Vodka pilot sent to jail A PILOT has been jailed for eight months for being caught on duty while more than four times over the alcohol limit. Julian Monaghan, 49, had worked for BA for 17 years. He drank three double vodkas and diet Pepsi in his hotel room on an empty stomach before he was due on board a long-haul flight from Gatwick to Mauritius on January 18. Police were called when technician Verity McAllen noticed a strong smell of alcohol on Monaghan’s breath.


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Wednesday June 13 | 2018

NEWS

Network Rail must add extra £1billion to budget, says ORR

SUITED AND BOOTED: Gareth Southgate’s England squad pose for a group photo before flying out to St Petersburg in Russia yesterday [June 12]. They will be based in the village of Repino ahead of their opening match against Tunisia in Volgograd on Monday (see page 19)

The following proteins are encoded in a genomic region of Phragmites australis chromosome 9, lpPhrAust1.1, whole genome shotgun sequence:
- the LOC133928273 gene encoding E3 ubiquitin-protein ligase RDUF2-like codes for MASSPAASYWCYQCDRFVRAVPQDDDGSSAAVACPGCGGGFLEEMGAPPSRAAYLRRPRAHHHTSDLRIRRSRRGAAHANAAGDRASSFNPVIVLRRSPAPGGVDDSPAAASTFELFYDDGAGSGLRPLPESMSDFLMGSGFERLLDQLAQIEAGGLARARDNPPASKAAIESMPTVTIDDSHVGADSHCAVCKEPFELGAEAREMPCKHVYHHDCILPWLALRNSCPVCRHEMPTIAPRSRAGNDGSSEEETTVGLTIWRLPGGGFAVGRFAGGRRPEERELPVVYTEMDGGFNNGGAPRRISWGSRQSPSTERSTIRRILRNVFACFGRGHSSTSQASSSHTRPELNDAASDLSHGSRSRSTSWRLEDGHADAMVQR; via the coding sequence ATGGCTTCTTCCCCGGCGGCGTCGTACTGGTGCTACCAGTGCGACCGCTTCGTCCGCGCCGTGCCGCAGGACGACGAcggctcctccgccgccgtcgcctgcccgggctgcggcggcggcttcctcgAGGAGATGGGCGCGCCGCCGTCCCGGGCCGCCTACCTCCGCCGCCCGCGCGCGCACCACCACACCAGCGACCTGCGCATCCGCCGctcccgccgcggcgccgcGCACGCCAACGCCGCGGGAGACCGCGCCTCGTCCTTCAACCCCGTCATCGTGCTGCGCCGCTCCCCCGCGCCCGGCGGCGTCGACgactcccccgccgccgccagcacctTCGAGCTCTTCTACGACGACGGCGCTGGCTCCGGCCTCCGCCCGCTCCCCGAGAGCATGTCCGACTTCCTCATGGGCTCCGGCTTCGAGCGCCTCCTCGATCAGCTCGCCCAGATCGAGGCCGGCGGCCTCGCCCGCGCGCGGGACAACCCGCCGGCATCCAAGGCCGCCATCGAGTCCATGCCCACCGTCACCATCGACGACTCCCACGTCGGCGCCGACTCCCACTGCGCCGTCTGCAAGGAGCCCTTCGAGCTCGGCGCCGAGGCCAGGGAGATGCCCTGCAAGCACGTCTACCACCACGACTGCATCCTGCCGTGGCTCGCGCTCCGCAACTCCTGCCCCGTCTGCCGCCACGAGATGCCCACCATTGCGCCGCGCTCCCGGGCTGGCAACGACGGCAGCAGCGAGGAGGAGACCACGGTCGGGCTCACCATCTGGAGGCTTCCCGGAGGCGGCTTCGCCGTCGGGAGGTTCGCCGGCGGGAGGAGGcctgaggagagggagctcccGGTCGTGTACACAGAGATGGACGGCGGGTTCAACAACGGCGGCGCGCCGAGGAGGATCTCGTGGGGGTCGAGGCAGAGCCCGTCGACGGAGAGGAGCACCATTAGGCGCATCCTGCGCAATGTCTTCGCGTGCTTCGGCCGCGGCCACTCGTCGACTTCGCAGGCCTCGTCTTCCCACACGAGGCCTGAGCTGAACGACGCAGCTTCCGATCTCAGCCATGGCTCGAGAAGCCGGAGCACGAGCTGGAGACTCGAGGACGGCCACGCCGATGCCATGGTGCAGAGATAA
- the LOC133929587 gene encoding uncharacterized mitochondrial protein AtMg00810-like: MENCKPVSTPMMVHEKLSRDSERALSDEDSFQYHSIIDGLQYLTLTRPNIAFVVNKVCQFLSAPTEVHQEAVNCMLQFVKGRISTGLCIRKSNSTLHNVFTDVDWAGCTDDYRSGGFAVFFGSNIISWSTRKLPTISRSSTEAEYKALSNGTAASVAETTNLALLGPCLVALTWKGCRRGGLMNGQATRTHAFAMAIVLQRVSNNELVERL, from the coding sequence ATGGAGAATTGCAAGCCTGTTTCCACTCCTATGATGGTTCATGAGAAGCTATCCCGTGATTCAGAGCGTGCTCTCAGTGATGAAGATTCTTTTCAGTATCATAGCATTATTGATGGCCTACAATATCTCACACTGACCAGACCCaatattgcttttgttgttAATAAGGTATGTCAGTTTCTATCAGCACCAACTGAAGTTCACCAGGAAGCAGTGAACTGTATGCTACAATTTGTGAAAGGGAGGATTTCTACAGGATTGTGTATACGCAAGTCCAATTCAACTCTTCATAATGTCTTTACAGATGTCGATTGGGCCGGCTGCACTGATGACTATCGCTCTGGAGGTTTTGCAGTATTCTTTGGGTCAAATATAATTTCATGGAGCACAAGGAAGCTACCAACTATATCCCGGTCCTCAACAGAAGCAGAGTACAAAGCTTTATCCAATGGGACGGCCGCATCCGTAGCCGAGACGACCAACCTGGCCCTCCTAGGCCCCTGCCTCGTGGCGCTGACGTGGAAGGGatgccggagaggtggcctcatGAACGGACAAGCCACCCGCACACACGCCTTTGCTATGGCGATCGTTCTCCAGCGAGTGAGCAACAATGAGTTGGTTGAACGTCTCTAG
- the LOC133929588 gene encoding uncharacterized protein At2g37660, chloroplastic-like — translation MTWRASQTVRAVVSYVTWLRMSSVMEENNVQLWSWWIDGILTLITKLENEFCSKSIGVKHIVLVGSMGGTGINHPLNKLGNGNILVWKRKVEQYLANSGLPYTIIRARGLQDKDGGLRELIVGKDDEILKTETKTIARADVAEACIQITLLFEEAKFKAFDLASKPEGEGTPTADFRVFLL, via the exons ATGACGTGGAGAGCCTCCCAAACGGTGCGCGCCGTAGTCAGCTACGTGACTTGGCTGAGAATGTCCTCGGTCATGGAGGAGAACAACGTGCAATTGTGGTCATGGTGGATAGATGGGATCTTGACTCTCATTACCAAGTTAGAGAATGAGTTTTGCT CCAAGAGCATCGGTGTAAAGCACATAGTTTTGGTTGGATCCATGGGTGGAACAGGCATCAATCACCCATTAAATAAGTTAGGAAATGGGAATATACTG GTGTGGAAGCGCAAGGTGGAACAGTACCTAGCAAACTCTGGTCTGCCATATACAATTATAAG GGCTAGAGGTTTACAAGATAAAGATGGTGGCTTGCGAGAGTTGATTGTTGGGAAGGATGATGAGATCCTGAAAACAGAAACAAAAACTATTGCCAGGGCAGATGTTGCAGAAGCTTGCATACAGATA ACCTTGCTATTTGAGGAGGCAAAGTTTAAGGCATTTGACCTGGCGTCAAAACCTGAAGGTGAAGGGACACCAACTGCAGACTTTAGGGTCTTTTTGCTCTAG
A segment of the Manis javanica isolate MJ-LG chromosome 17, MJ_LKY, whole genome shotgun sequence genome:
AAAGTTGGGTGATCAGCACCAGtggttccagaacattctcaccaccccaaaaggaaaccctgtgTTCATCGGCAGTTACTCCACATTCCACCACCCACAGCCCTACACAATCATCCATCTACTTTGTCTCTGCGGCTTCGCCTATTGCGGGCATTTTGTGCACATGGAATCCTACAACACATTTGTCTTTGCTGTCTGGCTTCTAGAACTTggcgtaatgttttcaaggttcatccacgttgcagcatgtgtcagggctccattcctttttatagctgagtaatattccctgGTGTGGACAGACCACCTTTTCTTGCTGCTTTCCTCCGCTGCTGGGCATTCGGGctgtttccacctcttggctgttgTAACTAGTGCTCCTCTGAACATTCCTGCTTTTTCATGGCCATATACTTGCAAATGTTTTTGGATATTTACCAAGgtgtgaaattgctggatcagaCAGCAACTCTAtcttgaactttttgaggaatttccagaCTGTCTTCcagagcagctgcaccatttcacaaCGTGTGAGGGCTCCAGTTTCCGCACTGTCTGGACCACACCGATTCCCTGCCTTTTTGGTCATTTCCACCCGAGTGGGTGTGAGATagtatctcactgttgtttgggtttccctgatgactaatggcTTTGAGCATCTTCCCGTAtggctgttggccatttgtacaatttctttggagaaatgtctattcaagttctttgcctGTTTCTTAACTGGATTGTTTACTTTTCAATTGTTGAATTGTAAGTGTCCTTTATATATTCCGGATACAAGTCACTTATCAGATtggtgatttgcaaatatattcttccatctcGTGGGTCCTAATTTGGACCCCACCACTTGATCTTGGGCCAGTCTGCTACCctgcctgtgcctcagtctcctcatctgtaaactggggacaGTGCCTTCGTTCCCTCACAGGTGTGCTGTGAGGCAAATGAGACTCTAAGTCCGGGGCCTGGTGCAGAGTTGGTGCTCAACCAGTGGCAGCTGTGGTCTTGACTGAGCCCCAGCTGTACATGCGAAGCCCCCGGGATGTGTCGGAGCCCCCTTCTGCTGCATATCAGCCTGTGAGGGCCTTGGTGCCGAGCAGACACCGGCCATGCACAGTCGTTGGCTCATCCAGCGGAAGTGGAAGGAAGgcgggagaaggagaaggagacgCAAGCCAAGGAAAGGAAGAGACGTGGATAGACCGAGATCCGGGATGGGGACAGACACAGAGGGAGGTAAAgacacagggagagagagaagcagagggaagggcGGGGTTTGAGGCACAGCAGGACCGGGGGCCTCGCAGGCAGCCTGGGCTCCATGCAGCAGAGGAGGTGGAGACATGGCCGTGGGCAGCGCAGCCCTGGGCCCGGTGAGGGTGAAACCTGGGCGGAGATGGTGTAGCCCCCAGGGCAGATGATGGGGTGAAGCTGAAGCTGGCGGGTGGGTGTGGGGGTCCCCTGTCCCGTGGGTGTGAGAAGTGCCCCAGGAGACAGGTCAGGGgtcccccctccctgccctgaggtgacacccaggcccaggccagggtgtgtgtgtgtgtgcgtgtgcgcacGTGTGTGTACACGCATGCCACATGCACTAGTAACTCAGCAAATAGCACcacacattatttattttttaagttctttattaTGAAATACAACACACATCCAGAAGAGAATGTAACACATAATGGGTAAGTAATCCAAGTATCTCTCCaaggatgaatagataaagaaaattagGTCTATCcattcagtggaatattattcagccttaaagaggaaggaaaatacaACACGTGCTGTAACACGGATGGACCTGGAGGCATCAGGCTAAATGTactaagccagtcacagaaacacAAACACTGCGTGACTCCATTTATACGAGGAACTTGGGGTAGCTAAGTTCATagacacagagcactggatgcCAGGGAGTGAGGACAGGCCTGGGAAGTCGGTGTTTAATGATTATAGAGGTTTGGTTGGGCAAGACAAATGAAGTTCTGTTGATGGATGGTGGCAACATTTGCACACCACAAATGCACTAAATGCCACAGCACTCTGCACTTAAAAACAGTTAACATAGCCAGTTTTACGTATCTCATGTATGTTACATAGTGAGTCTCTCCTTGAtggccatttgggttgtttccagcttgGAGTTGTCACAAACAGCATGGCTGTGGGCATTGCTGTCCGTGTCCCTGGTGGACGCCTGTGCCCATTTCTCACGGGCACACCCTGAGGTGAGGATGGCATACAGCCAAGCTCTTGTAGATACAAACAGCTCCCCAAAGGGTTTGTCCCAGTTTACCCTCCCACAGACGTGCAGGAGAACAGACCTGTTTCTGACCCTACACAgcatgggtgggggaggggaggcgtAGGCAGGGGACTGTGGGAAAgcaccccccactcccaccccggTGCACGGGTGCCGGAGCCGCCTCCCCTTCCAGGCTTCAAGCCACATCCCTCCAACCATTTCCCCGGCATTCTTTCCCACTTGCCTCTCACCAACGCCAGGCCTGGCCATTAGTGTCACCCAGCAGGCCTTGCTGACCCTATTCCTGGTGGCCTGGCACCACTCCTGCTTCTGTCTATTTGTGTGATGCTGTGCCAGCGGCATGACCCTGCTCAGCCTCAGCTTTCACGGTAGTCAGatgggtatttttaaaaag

NETWORK RAIL should spend more on reliability and safety, according to the rail regulator. The Government-owned company responsible for maintaining Britain’s rail infrastructure should add around £1billion to its budget for renewals work, the Office of Rail and Road [ORR] said. This could be funded by greater efficiency and additional income from property, it added. It called for an extra £80million to be spent on improving safety, including level crossings and worker initiatives. The figures are based on analysis of Network Rail’s five-year strategy to spend more than £34billion to 2024, known as CP6. Network Rail’s plans for individual routes across Britain will ‘provide a foundation for improvement,’ the ORR concluded.